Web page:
Four hundred years ago, a group of about 20 Africans were captured in the African interior, probably near modern-day Angola, and forcibly transported on a slave ship headed to the Americas. After tumultuous months at sea, they landed ashore in the first British colony in North America — Jamestown, Virginia — in late August 1619.
Hazen’s Elementary History of the United States: A Story and a Lesson, a popular early 20th-century textbook for young readers, picked up the story of the first black Virginians from there.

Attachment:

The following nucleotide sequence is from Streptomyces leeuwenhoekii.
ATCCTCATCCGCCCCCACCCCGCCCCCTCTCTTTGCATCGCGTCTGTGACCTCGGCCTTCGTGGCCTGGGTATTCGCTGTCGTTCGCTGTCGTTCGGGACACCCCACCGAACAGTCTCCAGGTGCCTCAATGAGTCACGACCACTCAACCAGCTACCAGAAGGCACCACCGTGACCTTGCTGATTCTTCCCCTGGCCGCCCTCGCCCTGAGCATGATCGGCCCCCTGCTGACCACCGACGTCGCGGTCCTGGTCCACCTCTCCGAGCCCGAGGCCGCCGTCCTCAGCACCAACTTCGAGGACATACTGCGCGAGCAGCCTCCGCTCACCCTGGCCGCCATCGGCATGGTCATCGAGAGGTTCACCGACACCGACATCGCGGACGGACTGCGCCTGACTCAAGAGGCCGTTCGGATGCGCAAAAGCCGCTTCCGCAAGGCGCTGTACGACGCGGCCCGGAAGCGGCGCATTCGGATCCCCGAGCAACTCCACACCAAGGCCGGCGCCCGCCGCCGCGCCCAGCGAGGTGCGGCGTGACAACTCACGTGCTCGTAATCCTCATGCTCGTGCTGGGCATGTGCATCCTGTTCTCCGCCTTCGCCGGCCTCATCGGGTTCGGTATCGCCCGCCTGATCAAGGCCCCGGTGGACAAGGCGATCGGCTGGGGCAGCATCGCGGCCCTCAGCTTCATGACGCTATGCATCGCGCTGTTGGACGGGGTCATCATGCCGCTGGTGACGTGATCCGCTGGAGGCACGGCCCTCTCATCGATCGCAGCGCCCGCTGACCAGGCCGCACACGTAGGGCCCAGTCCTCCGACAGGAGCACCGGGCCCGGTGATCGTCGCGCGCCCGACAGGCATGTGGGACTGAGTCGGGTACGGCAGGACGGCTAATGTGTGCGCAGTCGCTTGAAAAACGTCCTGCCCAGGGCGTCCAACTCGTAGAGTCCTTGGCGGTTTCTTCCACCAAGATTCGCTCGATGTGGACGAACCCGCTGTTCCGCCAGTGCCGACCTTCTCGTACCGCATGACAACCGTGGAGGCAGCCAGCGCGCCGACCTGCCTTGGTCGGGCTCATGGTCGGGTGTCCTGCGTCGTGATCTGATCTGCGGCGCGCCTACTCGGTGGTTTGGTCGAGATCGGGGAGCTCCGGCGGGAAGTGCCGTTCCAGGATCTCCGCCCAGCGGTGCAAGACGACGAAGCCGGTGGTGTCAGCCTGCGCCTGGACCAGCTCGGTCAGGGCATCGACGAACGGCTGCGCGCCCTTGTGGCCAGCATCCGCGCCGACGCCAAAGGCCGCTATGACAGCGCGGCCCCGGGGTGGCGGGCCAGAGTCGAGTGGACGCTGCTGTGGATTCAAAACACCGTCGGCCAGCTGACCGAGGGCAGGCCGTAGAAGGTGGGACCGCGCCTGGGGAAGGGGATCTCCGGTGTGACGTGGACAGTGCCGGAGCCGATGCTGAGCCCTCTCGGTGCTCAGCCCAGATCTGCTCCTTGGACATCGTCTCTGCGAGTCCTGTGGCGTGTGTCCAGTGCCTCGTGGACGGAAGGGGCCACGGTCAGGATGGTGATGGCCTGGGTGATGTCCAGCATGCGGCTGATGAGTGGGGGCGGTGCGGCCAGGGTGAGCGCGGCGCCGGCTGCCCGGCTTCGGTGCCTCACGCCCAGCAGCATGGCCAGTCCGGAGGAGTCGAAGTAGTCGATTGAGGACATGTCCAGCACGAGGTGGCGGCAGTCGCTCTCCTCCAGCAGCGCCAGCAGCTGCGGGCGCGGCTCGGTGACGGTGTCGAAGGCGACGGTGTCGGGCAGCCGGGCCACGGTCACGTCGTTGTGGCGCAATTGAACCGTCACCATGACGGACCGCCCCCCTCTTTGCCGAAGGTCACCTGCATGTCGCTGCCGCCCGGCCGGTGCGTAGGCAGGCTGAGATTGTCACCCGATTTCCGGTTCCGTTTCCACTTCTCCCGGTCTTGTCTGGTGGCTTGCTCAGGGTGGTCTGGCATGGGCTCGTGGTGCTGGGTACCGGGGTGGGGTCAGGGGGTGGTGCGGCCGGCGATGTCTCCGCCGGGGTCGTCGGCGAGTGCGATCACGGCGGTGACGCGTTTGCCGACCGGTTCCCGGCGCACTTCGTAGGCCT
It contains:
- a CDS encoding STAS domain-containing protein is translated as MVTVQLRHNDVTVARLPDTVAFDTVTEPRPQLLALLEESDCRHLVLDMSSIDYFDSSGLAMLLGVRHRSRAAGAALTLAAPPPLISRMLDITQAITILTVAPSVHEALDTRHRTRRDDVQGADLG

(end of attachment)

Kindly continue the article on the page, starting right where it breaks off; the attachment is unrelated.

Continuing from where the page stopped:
“The settlers bought them,” explained the 1903 text, “… and found them so helpful in raising tobacco that more were brought in, and slavery became part of our history.”
Its barebones lesson plan included just two easily digestible factoids for the year 1619: the introduction of the Africans — with an illustration of two half-naked black people standing on a beach before a pontificating pirate and a crowd of onlookers — and the creation of the Virginia House of Burgesses, the first formal legislative body in the American colonies.
Featured Image, Marion Post Wolcott via Library of Congress
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